New York: Doubleday, Page & Co., 1901. First Edition. An emotional manuscript sentiment by Washington "We lift ourselves up in proportion as we lift others, we degrade ourselves in proportion as neglect or oppress others. Booker T. Washington. Oct. 20, 1901" is written on a slip of paper affixed to ffep. 330 pp. Index. Publisher's red cloth with gilt lettering; top edge gilt. Decorative previous owner bookplate; minor wear to extremties; else a near fine copy. Item #20205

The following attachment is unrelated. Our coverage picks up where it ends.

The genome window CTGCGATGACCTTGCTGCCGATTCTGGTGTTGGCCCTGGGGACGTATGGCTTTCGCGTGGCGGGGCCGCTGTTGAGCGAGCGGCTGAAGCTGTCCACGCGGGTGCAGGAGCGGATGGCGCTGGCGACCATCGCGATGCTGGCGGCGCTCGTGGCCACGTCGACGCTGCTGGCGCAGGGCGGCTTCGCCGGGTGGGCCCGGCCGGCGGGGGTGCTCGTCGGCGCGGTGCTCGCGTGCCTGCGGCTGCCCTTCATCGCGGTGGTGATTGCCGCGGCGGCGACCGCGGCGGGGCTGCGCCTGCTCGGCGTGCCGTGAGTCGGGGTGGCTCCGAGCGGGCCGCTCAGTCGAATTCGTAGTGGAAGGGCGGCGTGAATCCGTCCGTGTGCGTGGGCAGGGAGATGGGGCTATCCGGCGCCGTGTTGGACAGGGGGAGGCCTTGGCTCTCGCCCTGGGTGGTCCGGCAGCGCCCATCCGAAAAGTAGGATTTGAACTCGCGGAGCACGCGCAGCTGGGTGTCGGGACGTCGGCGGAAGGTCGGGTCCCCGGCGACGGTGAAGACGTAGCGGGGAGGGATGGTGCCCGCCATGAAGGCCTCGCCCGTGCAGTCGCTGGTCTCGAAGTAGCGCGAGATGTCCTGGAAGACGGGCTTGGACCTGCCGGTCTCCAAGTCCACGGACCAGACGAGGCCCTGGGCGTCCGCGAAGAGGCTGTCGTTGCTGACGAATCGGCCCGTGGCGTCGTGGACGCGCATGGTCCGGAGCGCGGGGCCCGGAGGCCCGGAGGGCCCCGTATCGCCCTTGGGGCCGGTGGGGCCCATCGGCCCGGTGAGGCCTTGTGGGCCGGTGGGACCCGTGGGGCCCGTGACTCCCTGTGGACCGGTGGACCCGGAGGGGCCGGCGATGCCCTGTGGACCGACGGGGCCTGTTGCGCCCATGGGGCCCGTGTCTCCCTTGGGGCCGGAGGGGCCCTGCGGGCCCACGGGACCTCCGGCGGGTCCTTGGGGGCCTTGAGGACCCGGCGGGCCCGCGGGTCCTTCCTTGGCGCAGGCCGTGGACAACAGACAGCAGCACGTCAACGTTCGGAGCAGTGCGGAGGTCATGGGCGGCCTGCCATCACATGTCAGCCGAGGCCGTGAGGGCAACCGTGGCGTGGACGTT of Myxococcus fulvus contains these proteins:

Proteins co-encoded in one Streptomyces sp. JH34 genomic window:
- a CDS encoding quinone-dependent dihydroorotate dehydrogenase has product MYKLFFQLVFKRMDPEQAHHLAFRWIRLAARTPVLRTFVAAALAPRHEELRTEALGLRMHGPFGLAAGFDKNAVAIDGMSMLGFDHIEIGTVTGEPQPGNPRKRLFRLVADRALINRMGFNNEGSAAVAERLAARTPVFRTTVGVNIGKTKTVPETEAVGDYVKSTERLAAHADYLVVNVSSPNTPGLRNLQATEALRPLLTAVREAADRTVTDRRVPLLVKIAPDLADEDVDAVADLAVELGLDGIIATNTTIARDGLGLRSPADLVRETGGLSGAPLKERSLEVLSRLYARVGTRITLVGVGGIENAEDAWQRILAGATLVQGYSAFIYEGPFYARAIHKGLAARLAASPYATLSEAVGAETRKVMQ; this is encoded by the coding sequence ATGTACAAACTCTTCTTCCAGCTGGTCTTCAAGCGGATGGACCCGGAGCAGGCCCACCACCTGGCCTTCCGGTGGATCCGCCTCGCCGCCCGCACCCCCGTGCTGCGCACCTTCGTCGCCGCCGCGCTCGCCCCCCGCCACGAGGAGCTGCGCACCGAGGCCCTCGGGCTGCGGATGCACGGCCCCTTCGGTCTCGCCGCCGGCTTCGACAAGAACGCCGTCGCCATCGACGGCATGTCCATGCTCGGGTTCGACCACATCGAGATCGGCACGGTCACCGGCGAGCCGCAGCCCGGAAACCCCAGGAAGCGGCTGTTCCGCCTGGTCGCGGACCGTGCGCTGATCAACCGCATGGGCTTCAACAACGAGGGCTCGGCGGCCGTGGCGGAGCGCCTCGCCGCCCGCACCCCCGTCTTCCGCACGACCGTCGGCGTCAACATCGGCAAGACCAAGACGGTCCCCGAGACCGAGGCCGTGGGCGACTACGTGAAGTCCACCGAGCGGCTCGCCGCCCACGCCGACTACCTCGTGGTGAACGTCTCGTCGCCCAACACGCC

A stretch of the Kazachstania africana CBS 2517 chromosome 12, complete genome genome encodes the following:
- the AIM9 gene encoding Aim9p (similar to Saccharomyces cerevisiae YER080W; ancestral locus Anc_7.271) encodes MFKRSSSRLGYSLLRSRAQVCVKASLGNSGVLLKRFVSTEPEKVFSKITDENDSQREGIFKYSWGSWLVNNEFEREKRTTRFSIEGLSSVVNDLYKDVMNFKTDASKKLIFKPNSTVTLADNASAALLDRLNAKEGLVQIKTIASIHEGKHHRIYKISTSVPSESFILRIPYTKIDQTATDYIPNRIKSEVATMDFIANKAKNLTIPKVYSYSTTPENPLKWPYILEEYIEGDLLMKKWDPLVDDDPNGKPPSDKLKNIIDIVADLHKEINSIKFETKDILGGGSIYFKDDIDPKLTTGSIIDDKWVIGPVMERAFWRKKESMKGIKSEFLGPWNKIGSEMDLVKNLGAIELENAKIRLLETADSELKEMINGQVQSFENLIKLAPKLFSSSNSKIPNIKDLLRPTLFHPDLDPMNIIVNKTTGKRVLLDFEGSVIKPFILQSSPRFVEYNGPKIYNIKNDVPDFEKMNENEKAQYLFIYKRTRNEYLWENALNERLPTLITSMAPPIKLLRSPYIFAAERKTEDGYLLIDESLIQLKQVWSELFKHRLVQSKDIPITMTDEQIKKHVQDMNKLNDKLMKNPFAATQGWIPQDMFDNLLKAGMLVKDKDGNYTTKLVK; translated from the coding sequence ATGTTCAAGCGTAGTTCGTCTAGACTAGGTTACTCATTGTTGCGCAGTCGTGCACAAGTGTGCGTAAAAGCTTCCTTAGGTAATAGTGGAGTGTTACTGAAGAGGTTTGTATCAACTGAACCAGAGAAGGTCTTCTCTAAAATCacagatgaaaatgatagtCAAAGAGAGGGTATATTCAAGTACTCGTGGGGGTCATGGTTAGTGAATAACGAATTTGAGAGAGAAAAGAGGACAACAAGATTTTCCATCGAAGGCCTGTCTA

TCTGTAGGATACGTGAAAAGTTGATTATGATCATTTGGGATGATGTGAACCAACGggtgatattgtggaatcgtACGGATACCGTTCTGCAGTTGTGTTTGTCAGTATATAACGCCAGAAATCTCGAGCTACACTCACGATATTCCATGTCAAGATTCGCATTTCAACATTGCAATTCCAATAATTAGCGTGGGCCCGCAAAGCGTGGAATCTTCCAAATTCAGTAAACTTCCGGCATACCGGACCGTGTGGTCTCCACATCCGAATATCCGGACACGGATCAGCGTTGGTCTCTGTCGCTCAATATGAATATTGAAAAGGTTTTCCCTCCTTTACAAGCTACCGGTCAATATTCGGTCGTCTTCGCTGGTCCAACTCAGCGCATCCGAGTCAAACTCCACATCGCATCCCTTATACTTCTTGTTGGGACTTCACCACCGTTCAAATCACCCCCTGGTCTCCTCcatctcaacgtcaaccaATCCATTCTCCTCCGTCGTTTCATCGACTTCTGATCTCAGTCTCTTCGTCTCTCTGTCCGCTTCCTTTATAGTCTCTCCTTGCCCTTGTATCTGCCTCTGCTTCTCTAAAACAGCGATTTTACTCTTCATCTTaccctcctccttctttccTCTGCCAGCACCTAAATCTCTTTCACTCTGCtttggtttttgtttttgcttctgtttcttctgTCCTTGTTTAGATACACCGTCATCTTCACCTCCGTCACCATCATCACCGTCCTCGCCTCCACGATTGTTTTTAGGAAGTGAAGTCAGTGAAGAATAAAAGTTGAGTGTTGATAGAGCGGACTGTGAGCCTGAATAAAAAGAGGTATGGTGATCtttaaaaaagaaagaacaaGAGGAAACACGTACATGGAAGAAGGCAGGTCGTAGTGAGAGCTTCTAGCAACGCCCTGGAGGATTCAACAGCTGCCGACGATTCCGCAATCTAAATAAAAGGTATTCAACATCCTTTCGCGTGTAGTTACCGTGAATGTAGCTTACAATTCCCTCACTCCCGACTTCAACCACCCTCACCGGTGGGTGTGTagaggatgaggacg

Booker Washington's autobiography describing his personal experience of having to work to rise up from the position of a slave child during the Civil War, to the difficulties and obstacles he overcame to get an education at the new Hampton Institute, to his work establishing vocational schools—most notably the Tuskegee Institute in Alabama—to help black people and other disadvantaged minorities learn useful, marketable skills and work to pull themselves, as a race, up by the bootstraps. HIs book was a best-seller, and remained the most popular African American autobiography until that of Malcolm X. In 1998, the Modern Library listed the book at No. 3 on its list of the 100 best nonfiction books of the 20th century, and in 1999 it was also listed by the conservative Intercollegiate Review as one of the "50 Best Books of the Twentieth Century". - wiki.